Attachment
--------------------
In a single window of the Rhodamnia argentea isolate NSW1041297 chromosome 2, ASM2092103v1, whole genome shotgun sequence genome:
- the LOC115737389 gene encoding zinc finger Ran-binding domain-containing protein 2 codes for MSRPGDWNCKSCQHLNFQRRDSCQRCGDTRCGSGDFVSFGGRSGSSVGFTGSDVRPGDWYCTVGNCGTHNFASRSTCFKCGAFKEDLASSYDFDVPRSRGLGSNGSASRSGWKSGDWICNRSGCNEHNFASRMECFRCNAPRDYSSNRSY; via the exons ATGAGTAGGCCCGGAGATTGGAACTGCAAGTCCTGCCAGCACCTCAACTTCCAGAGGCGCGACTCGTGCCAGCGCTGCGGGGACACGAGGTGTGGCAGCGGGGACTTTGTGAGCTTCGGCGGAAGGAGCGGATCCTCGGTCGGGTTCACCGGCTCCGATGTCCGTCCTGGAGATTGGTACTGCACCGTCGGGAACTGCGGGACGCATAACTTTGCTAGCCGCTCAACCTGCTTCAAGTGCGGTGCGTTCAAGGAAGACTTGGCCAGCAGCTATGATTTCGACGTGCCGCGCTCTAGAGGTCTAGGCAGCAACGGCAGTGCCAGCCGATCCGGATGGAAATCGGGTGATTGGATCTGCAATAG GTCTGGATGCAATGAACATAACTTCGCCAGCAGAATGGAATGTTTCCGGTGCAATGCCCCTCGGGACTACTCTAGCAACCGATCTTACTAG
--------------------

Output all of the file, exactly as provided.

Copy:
In a single window of the Rhodamnia argentea isolate NSW1041297 chromosome 2, ASM2092103v1, whole genome shotgun sequence genome:
- the LOC115737389 gene encoding zinc finger Ran-binding domain-containing protein 2 codes for MSRPGDWNCKSCQHLNFQRRDSCQRCGDTRCGSGDFVSFGGRSGSSVGFTGSDVRPGDWYCTVGNCGTHNFASRSTCFKCGAFKEDLASSYDFDVPRSRGLGSNGSASRSGWKSGDWICNRSGCNEHNFASRMECFRCNAPRDYSSNRSY; via the exons ATGAGTAGGCCCGGAGATTGGAACTGCAAGTCCTGCCAGCACCTCAACTTCCAGAGGCGCGACTCGTGCCAGCGCTGCGGGGACACGAGGTGTGGCAGCGGGGACTTTGTGAGCTTCGGCGGAAGGAGCGGATCCTCGGTCGGGTTCACCGGCTCCGATGTCCGTCCTGGAGATTGGTACTGCACCGTCGGGAACTGCGGGACGCATAACTTTGCTAGCCGCTCAACCTGCTTCAAGTGCGGTGCGTTCAAGGAAGACTTGGCCAGCAGCTATGATTTCGACGTGCCGCGCTCTAGAGGTCTAGGCAGCAACGGCAGTGCCAGCCGATCCGGATGGAAATCGGGTGATTGGATCTGCAATAG GTCTGGATGCAATGAACATAACTTCGCCAGCAGAATGGAATGTTTCCGGTGCAATGCCCCTCGGGACTACTCTAGCAACCGATCTTACTAG